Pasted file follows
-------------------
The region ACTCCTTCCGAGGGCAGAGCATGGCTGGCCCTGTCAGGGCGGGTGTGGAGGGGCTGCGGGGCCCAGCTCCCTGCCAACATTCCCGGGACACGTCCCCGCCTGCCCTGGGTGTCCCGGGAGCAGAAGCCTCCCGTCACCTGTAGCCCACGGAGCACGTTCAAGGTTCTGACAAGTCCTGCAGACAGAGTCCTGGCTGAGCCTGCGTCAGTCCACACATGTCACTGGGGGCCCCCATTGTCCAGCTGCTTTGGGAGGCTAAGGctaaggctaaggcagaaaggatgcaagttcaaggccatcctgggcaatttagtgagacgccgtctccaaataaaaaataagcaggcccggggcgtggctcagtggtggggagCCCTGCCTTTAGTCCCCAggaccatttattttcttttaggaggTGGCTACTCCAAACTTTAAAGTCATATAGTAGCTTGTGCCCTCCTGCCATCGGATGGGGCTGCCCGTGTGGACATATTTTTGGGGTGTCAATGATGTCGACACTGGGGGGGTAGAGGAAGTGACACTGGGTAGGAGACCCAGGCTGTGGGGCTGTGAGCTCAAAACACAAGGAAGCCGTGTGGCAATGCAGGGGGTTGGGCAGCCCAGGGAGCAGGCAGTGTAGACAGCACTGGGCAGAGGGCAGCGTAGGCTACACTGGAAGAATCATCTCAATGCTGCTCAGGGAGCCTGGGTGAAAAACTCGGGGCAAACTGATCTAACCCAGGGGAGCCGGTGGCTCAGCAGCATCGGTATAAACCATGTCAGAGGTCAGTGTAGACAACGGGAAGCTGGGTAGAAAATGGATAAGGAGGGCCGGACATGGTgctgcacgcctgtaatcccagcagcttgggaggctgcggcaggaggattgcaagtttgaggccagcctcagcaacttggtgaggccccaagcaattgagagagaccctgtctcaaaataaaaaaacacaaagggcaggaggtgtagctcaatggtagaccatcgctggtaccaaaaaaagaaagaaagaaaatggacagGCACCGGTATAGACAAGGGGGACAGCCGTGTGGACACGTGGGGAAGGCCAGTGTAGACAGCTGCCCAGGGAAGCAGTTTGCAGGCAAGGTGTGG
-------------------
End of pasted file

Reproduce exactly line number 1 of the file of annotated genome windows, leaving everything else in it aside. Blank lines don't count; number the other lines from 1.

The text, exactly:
The region ACTCCTTCCGAGGGCAGAGCATGGCTGGCCCTGTCAGGGCGGGTGTGGAGGGGCTGCGGGGCCCAGCTCCCTGCCAACATTCCCGGGACACGTCCCCGCCTGCCCTGGGTGTCCCGGGAGCAGAAGCCTCCCGTCACCTGTAGCCCACGGAGCACGTTCAAGGTTCTGACAAGTCCTGCAGACAGAGTCCTGGCTGAGCCTGCGTCAGTCCACACATGTCACTGGGGGCCCCCATTGTCCAGCTGCTTTGGGAGGCTAAGGctaaggctaaggcagaaaggatgcaagttcaaggccatcctgggcaatttagtgagacgccgtctccaaataaaaaataagcaggcccggggcgtggctcagtggtggggagCCCTGCCTTTAGTCCCCAggaccatttattttcttttaggaggTGGCTACTCCAAACTTTAAAGTCATATAGTAGCTTGTGCCCTCCTGCCATCGGATGGGGCTGCCCGTGTGGACATATTTTTGGGGTGTCAATGATGTCGACACTGGGGGGGTAGAGGAAGTGACACTGGGTAGGAGACCCAGGCTGTGGGGCTGTGAGCTCAAAACACAAGGAAGCCGTGTGGCAATGCAGGGGGTTGGGCAGCCCAGGGAGCAGGCAGTGTAGACAGCACTGGGCAGAGGGCAGCGTAGGCTACACTGGAAGAATCATCTCAATGCTGCTCAGGGAGCCTGGGTGAAAAACTCGGGGCAAACTGATCTAACCCAGGGGAGCCGGTGGCTCAGCAGCATCGGTATAAACCATGTCAGAGGTCAGTGTAGACAACGGGAAGCTGGGTAGAAAATGGATAAGGAGGGCCGGACATGGTgctgcacgcctgtaatcccagcagcttgggaggctgcggcaggaggattgcaagtttgaggccagcctcagcaacttggtgaggccccaagcaattgagagagaccctgtctcaaaataaaaaaacacaaagggcaggaggtgtagctcaatggtagaccatcgctggtaccaaaaaaagaaagaaagaaaatggacagGCACCGGTATAGACAAGGGGGACAGCCGTGTGGACACGTGGGGAAGGCCAGTGTAGACAGCTGCCCAGGGAAGCAGTTTGCAGGCAAGGTGTGG